In time, I consider my thinking more deeply. I remember that in the United States, where I am the majority and my skin tone affords me unwarranted privilege, that people don’t make eye contact with me, people don’t say hi back and that sometimes people give me looks I don’t understand. I remember that no matter where I am, there are people who have bad days, who are tired. There are even more in their own thoughts and not noticing the people they meet. In big cities I’ve lived in, it’s rare that people make eye contact or say hello.

Then I decide to stop and look around. I resolve to try to see the similarities I have with the people around me, and not make assumptions about them. I resolve to stop projecting my thoughts on other people. I continue walking.

Yesterday, I was heading back home and it was raining, so I hailed a crowded bus (that’s how it works here – pretty cool!) and jumped on, paying my 1,50 bolivianos, the equivalent of about 50 cents US. As I hopped up the stairs, a young woman left her seat and moved to the back so I would have a place to sit. I was grateful for the kindness. As we drove through some water that was tumbling down the road, the splashes were pretty spectacular. The older woman I was sitting with and I both said “wow!” in unison as we went through a particularly large puddle. The doors of the bus are always left open and we were in a really good spot to see it. We laughed and although she said something I couldn’t understand, I knew we shared a moment of connection.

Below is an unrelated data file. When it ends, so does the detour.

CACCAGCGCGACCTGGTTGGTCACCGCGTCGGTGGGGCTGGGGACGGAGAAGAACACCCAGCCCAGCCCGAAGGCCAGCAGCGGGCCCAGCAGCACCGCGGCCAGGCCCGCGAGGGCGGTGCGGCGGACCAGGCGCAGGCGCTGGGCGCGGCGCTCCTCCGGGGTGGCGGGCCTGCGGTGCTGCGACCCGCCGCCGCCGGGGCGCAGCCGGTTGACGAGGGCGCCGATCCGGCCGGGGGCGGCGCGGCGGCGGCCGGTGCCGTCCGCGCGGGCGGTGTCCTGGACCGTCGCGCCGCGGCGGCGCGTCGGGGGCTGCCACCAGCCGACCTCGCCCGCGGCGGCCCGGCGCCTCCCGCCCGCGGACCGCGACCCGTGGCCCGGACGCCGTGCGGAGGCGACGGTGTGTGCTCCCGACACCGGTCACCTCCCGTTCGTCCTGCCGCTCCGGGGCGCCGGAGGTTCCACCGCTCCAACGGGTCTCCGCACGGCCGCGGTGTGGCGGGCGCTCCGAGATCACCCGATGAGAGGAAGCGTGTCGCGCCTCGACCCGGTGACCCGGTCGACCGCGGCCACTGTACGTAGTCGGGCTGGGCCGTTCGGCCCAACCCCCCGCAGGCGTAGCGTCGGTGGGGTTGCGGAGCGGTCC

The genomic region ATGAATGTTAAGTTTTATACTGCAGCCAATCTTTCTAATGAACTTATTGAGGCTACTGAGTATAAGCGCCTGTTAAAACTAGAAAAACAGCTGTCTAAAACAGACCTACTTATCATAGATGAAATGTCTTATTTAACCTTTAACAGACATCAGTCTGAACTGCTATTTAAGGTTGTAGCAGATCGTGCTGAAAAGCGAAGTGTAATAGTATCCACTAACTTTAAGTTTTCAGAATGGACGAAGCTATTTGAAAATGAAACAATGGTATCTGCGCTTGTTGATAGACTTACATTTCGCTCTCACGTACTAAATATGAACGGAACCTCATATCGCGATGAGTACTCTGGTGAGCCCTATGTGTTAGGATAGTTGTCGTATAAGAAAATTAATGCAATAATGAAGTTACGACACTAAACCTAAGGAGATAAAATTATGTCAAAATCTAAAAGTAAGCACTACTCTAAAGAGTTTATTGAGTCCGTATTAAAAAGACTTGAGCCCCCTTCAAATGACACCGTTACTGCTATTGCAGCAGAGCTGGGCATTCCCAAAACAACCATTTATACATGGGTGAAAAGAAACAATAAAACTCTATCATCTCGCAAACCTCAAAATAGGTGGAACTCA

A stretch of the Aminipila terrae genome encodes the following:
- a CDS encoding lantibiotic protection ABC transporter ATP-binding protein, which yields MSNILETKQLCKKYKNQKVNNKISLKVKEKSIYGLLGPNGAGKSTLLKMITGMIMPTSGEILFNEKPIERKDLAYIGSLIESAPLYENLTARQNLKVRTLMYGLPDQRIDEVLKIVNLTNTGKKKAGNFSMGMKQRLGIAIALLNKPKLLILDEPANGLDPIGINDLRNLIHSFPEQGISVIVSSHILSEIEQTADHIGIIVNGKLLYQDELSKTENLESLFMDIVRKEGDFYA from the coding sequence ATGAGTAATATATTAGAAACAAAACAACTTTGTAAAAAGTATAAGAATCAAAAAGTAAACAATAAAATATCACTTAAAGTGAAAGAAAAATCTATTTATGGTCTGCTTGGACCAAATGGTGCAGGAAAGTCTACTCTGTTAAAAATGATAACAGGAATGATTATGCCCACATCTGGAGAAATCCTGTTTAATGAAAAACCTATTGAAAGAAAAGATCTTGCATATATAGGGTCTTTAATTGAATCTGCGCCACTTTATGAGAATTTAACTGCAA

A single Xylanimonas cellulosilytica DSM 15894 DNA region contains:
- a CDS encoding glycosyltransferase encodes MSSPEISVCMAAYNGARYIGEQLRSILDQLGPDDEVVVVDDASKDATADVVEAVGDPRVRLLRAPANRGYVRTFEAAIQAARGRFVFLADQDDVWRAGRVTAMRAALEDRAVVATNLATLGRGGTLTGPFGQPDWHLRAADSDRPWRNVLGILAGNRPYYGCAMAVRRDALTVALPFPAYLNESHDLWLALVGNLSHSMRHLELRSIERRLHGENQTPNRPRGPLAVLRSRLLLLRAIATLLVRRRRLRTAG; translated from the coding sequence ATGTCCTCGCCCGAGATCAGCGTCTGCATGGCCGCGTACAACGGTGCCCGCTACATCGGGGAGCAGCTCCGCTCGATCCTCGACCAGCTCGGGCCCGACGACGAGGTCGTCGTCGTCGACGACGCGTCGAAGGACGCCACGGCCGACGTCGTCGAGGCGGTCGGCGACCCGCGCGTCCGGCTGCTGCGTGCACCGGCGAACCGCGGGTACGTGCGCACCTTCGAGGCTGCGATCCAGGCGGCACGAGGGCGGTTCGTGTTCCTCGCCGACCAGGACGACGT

Photo: The buses in Bolivia are brightly colored, they look happy to me!

That’s my growing edge to work on. I will no doubt have more experiences of otherness in my time here. And yet, I know that I am called to find connection and relationship, not difference. And so, I will continue to do just that because that’s one of the ways I know how to share my love.

Buenas tardes mis amigos!

Photo: Even the insides of the buses here have colorful decorations. I really like them!

Photo of the Week - Week 3

Thursday, January 27th 2022 7:25 pm

I had some great ideas about which photo to present this week, but then God made such a pretty rainbow, I jumped up, grabbed my camera and snapped a bunch of photos. Rainbows are so beautiful and they whisper to me of promises and hope. My heart smiles when I see rainbows - they have ever since I was young. It's obvious that rainbows are visible to everyone, but I guess a part of me thinks, somehow, they're also just for me. I realize that's how I feel about God's love. It's for everyone, but somehow, it's also something special, just for me. I feel such gratitude for this gift.